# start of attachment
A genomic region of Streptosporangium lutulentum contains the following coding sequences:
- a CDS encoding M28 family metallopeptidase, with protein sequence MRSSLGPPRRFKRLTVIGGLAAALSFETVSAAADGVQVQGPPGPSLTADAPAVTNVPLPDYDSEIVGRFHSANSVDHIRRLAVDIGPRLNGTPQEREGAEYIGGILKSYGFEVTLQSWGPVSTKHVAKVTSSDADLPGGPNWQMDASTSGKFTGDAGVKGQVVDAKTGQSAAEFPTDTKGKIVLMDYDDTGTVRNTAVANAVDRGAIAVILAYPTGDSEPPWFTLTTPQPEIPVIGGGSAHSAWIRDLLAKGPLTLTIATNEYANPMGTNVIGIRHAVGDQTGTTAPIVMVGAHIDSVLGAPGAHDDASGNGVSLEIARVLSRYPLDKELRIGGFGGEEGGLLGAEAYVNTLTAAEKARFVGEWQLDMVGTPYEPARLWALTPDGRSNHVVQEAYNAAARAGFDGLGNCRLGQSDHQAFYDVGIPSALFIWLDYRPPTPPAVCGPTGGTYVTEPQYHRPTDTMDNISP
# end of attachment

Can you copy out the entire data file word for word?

A genomic region of Streptosporangium lutulentum contains the following coding sequences:
- a CDS encoding M28 family metallopeptidase, with protein sequence MRSSLGPPRRFKRLTVIGGLAAALSFETVSAAADGVQVQGPPGPSLTADAPAVTNVPLPDYDSEIVGRFHSANSVDHIRRLAVDIGPRLNGTPQEREGAEYIGGILKSYGFEVTLQSWGPVSTKHVAKVTSSDADLPGGPNWQMDASTSGKFTGDAGVKGQVVDAKTGQSAAEFPTDTKGKIVLMDYDDTGTVRNTAVANAVDRGAIAVILAYPTGDSEPPWFTLTTPQPEIPVIGGGSAHSAWIRDLLAKGPLTLTIATNEYANPMGTNVIGIRHAVGDQTGTTAPIVMVGAHIDSVLGAPGAHDDASGNGVSLEIARVLSRYPLDKELRIGGFGGEEGGLLGAEAYVNTLTAAEKARFVGEWQLDMVGTPYEPARLWALTPDGRSNHVVQEAYNAAARAGFDGLGNCRLGQSDHQAFYDVGIPSALFIWLDYRPPTPPAVCGPTGGTYVTEPQYHRPTDTMDNISP